So intense has been the crisis in Greece that, by 2013, it experienced a higher level of poverty than any other EU member state. Indeed, in my recent research, I have found that the impoverishment of Greece, Italy, Cyprus, Spain and Portugal has been so severe that these southern European countries, taken together, had higher levels of poverty and deprivation than many of the former Communist nations that joined the European Union in 2004. Specifically, they have been greater than the average of Slovenia, Slovakia, Czech Republic, Poland and Hungary.

Poverty takes many different forms. The EU aims to lift 20m people out of poverty and social exclusion, based on three official measures: relative income poverty (when a person’s income falls far below what is needed to achieve an average standard of living in their country); material deprivation (when people lack a set of basic necessities); and living in a workless household.

To take into account the complexity of poverty, I included four more measures in my research: when people reported that they could make ends meet only with great difficulty; when they experienced neighbourhood problems such as crime or vandalism; poor health; and unmet medical or dental needs.

Bringing together these seven dimensions of poverty, I analysed how they changed over four time periods: 2005, 2008, 2011 and 2013. So, before, during and after the financial crisis, and the ensuing recession.

Surprising findings

Significant changes in the geography of poverty and deprivation in Europe can be seen. The pre-crisis period between 2005 and 2008 was associated with substantial reductions in poverty across Europe. Some of the poorest nations, including Poland and Latvia, saw the largest decrease. These pre-crisis years represented a period of catch-up for some of the poorest member states.

In the initial phase of the Great Recession that followed the financial crisis (2008-11), poverty increased almost everywhere. The largest increases were in Greece, Latvia, Lithuania and Ireland. However, in the second phase of the crisis (2011-13), the picture is less consistent. In ten EU member states, there were modest reductions in poverty, suggesting perhaps that the crisis had ended. In Greece, Portugal, Spain, however, poverty continued to rise sharply and similarly, though not quite as much, in Cyprus.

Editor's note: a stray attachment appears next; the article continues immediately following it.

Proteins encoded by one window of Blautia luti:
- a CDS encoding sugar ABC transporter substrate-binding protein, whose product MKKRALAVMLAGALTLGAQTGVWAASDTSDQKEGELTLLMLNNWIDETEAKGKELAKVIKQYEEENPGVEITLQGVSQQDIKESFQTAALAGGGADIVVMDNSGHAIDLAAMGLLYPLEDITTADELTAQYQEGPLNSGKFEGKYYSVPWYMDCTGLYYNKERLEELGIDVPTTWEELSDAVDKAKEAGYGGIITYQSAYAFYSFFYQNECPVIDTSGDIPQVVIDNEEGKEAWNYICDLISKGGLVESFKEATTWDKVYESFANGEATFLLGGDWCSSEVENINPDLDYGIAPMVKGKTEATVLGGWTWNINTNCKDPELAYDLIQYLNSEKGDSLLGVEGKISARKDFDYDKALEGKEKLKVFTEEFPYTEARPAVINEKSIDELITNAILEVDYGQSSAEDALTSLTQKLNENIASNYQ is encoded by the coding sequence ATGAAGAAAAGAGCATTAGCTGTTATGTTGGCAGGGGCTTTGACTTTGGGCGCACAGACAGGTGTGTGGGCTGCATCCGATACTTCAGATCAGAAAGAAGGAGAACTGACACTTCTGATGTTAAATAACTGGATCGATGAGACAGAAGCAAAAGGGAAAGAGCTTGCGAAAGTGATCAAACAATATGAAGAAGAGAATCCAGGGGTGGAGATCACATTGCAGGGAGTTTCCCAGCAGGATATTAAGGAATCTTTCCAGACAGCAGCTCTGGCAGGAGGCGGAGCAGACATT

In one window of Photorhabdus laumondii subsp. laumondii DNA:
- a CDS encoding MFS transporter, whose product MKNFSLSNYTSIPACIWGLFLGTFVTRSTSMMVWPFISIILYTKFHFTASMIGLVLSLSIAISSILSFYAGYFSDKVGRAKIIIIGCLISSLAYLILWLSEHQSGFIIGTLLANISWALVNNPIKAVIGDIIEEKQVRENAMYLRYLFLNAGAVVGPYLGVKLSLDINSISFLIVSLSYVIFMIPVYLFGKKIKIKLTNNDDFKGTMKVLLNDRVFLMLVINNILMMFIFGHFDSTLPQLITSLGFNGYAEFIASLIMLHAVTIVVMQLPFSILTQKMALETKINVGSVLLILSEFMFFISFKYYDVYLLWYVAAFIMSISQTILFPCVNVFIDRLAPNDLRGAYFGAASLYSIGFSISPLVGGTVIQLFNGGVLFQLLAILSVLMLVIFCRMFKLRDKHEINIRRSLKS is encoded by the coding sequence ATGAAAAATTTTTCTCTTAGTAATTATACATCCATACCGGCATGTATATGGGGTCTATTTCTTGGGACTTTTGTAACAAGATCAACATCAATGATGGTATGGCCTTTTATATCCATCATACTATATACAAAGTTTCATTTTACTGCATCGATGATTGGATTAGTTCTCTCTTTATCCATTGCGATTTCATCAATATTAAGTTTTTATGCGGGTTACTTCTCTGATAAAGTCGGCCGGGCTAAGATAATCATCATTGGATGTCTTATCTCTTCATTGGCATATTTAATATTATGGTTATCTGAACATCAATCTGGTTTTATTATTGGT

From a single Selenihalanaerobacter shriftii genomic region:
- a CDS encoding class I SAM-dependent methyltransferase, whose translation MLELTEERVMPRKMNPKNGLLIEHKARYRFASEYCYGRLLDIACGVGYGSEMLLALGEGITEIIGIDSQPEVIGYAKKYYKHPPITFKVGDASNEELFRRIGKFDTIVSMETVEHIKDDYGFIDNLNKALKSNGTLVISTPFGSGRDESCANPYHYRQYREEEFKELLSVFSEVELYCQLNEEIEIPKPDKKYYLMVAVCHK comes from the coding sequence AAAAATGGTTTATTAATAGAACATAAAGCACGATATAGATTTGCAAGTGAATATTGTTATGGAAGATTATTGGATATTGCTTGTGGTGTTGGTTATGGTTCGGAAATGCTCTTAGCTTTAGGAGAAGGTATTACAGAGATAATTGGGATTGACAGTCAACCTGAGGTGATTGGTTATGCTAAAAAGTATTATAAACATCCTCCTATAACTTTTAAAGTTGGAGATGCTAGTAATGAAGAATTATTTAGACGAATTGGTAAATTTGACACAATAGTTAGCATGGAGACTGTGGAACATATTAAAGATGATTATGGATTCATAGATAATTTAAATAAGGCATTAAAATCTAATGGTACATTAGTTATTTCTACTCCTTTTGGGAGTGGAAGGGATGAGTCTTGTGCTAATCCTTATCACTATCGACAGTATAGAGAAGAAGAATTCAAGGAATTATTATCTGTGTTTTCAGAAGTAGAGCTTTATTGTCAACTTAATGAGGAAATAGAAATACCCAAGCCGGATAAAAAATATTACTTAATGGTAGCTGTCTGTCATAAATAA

Many of the nations with the sharpest rises in poverty during the Great Recession – Greece, Cyprus, Portugal and Ireland – are nations that required bailouts from the EU and IMF. The fact that these “bailout nations” were at the sharp end of the crisis may come as no surprise, given the austerity that was demanded of them as a condition of accessing loans from the EU-IMF.

However, two findings are nonetheless striking:

  1. The disappointing performance of the southern European nations predates the crisis itself. These nations largely failed to benefit from the reductions in poverty and deprivation that were experienced elsewhere in the pre-crisis years.
  2. The rise in poverty in Greece has been so great that it has leapfrogged the newer EU member states and now heads the leader-board of poverty and deprivation.

The graph below gives an illustration of how multidimensional poverty levels have changed from 2005 to 2013 for each EU member state (Greece is EL). The poverty levels are based on the simultaneous experience of three or more of the seven dimensions discussed earlier.

Rod Hick

There have also been changes in which EU member state has the greatest number of people experiencing these multiple forms of poverty.

A decade ago, Poland had a greater number of people experiencing multidimensional poverty than any other EU member state. This reflected the lower standard of living in the member states that joined the EU as part of its 2004 enlargement, and the large population size of Poland.

By 2013, however, the combined effect of a partial catch up by the newer member states and disastrous poverty performance of southern Europe meant that Italy now has a greater number of people experiencing multidimensional poverty than any other country in Europe.

The rise in poverty at Europe’s periphery thus reflects not only a deterioration of pre-crisis standards of living within some nations. It shows the more radical shift in the geography of poverty in Europe over the last decade, increasingly concentrated in the south of the continent. This is something the European Union must pay heed to, as it aims to help lift 20m people out of poverty across the continent.

How poverty has radically shifted across Europe in the last decade is republished with permission from The Conversation

The Conversation